water, she is given a divorce immediately without the fiscal rights of her ketubbah
(Maimonides, Mishneh Torah, Sotah 2:1).
If the sotah withstands the pressure to confess, she is taken to the Temple. She
is dressed in a simple jute garment. The kohen uncovers the sotah’s hair and her
bosom (literally her “heart”). The point of this is to make her look “repulsive.”
If her hair or bosom are attractive, they remain covered (Talmud Sotah 7a and
Maimonides Sotah 3:11). She is publicly disgraced. The kohen makes her drink
the curse water. If she is guilty, her face turns green, her thighs swell and fall, her
belly becomes distended, and she dies (Mishnah Sotah 1:5-6 and Talmud Sotah
If the husband has ever committed a sexual offense, the curse water has no
effect on the suspected wife (Maimonides, Mishneh Torah Sotah 2:8). This is the
reason why when society later became “loose,” the Sanhedrin canceled the sotah
ritual (Mishnah Sotah 9:9 and Hosea 4).
The curse water also checks and kills the guilty male partner in the adultery
(Mishnah Sotah 5:1; Talmud Sotah 27a-28b; Mishneh Torah Sotah 3:17). If the
woman is innocent, she is not harmed by this ordeal. Maimonides says that she is
radiant and gains strength. She may return to her husband immediately.
Why Choose Self-Degradation?
If the woman is innocent, why would she choose to go through the terrible
ordeal of the sotah? Surely, an innocent woman who is explicitly warned in
front of witnesses not to be seen alone with a specific man would realize that
her behavior was inappropriate and will take care not to be found in the same
immodest position again. After having been thus warned, it would seem that an
innocent woman caught in the presence of the other man must have contrived
the apparent tryst in order to be caught. But why? What possible gain could
such a woman hope for that she would choose to be branded a sotah? Innocent
of adultery, what kind of person would choose to go through this humiliating
Sifre 19 and Tosefta Sota 5:2 interpret Numbers 5:28 (“And if the woman be not
defiled, but be clean, then she shall be free, and shall conceive seed”) as a promise
of possible reward to the woman exonerated by the sotah ritual. Shaar Ha’Gilgulim
says that the acquitted woman will conceive a son within a year.
Talmud Brakhot 31b attributes Rabbi Ishmael with the opinion that if the
woman had been barren, she will become fertile. Rabbi Akiva is attributed in this
Talmud passage with arguing that such a promise is not feasible. If this were the
reward, then women might purposely place themselves under suspicion in order
to undergo the sotah ordeal and reap the reward. Rabbi Ishmael suggests instead
that the reward is an incremental benefit, such as painless instead of distressful
childbirth, sons instead of daughters, lanky instead of stubby children, or fair
instead of homely children.
In its debate on what is the reward for the acquitted woman, Talmud Brakhot
31b uses Hannah’s famous prayer as the basis for concluding that an innocent
barren woman who undergoes the sotah ritual is promised children.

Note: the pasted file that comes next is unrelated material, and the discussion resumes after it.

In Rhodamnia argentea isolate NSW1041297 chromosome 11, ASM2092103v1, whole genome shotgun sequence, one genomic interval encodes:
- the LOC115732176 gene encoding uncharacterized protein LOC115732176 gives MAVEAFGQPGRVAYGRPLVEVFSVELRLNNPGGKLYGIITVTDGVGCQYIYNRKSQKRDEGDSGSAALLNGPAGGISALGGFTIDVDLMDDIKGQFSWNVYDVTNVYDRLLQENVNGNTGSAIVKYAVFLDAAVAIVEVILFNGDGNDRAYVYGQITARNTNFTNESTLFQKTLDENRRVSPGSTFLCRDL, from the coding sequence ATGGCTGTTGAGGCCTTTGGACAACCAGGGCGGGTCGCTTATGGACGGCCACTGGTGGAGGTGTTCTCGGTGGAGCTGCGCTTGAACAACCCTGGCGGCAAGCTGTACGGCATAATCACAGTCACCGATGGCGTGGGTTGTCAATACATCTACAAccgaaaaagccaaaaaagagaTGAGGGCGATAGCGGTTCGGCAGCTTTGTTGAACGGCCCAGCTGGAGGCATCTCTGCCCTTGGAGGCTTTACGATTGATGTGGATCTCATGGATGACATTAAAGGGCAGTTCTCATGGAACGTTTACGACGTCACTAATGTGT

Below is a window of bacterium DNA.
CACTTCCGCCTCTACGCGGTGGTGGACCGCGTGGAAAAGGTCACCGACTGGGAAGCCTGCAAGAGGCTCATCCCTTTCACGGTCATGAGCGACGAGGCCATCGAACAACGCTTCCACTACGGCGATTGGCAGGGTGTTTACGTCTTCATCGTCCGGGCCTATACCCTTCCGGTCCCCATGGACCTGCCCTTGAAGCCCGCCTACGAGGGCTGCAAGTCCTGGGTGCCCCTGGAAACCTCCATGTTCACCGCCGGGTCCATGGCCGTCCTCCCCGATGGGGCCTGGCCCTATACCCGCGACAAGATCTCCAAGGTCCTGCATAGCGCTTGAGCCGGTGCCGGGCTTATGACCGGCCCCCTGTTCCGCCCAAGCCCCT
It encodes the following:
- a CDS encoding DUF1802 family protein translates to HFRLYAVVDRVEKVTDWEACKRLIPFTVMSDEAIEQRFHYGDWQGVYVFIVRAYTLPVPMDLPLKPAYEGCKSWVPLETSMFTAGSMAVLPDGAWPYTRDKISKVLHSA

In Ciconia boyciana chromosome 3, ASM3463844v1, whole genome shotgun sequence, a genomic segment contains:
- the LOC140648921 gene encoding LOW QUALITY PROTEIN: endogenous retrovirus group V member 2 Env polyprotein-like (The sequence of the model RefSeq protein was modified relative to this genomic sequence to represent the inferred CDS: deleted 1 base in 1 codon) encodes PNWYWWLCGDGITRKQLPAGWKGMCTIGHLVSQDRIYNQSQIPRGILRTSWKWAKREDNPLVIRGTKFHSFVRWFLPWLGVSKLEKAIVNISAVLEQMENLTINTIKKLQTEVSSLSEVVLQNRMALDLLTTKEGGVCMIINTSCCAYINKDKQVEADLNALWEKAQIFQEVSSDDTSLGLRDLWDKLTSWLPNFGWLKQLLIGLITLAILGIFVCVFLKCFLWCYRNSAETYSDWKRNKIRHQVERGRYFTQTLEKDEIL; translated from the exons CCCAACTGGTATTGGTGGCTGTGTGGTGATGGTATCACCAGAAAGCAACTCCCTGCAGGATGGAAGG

Hannah’s Desperate Prayer
The first two chapters of I Samuel describe the plight of Hannah, the beloved
but childless wife of Elkanah. Distraught, Hannah goes to the Tabernacle to pour
out her heart and pray for a child.
Talmud Brakhot 31b interprets the verse “Hannah spoke in her heart” (I Samuel
1:13) as a lament that G-d created her with organs that were never used. Talmud
Brakhot 31b gives a further interpretation to the verse in I Samuel 1:11, “if thou
will indeed look” as a threat by Hannah to G-d that if He does not answer her
prayer, she will force the situation by putting herself under false suspicion of
adultery in order to undergo the sotah ritual and be rewarded with a child by her
husband within a year.
Hannah’s threat should be understood in the context of the desperate need
of a barren woman to have a child. The need is so drastic that she is willing to
compromise herself in order to try the only option available. Her aim is to exact
from G-d that which she believes is the main purpose of her life.
Sarah and Tamar (Genesis 16:1-5 and 38:1-30)
We do not have to search far in the Bible to find other examples of personal
sacrifice by barren women to have children. Sarah caused herself terrible
humiliation by convincing her husband Abraham to take her maidservant
Talmud Sotah 10a and 10b retells the story of Tamar. As related in Genesis
chapter 38, Yehudah’s childless, twice-widowed daughter-in-law, Tamar,
languishes waiting for Yehudah to arrange for her the legal status necessary
for remarriage. In desperation, Tamar disguises herself as a roadside harlot to
lure Yehudah. She becomes pregnant and refuses to identify the father of the
fetus. (Talmud Brakhot 43b and Rashi on Genesis 38:25 praise Tamar for not
publicly embarrassing Yehudah.) Outraged and not knowing that he is the
father, Yehudah brings Tamar to trial. When Tamar provides evidence that makes
Yehudah understand the situation, he admits his guilt (Genesis 38:26).
What does Tamar have in common with the innocent childless sotah? Tamar
is trapped in the desperate bind of a childless widow awaiting either yibum or